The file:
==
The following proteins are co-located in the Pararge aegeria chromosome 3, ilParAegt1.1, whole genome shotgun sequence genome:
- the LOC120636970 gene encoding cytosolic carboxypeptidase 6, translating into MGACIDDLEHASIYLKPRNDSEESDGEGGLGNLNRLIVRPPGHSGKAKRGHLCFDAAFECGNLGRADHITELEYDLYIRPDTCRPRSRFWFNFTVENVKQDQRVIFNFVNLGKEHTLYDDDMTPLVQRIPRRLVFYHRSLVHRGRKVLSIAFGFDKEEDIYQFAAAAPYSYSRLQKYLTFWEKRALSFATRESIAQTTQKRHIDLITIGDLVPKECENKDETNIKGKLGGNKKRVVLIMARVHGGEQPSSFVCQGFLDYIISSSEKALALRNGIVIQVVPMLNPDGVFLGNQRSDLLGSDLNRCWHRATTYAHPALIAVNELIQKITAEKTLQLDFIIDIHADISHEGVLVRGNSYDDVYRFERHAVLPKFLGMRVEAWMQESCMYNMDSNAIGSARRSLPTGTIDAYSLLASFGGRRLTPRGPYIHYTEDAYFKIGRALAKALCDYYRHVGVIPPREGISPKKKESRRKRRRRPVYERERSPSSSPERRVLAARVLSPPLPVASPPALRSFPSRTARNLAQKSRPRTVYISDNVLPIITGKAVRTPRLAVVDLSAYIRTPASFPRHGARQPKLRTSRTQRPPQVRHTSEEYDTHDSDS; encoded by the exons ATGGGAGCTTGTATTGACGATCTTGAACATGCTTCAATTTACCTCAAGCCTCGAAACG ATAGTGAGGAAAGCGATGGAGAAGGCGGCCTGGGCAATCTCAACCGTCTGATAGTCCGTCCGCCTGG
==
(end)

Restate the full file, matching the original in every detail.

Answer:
The following proteins are co-located in the Pararge aegeria chromosome 3, ilParAegt1.1, whole genome shotgun sequence genome:
- the LOC120636970 gene encoding cytosolic carboxypeptidase 6, translating into MGACIDDLEHASIYLKPRNDSEESDGEGGLGNLNRLIVRPPGHSGKAKRGHLCFDAAFECGNLGRADHITELEYDLYIRPDTCRPRSRFWFNFTVENVKQDQRVIFNFVNLGKEHTLYDDDMTPLVQRIPRRLVFYHRSLVHRGRKVLSIAFGFDKEEDIYQFAAAAPYSYSRLQKYLTFWEKRALSFATRESIAQTTQKRHIDLITIGDLVPKECENKDETNIKGKLGGNKKRVVLIMARVHGGEQPSSFVCQGFLDYIISSSEKALALRNGIVIQVVPMLNPDGVFLGNQRSDLLGSDLNRCWHRATTYAHPALIAVNELIQKITAEKTLQLDFIIDIHADISHEGVLVRGNSYDDVYRFERHAVLPKFLGMRVEAWMQESCMYNMDSNAIGSARRSLPTGTIDAYSLLASFGGRRLTPRGPYIHYTEDAYFKIGRALAKALCDYYRHVGVIPPREGISPKKKESRRKRRRRPVYERERSPSSSPERRVLAARVLSPPLPVASPPALRSFPSRTARNLAQKSRPRTVYISDNVLPIITGKAVRTPRLAVVDLSAYIRTPASFPRHGARQPKLRTSRTQRPPQVRHTSEEYDTHDSDS; encoded by the exons ATGGGAGCTTGTATTGACGATCTTGAACATGCTTCAATTTACCTCAAGCCTCGAAACG ATAGTGAGGAAAGCGATGGAGAAGGCGGCCTGGGCAATCTCAACCGTCTGATAGTCCGTCCGCCTGG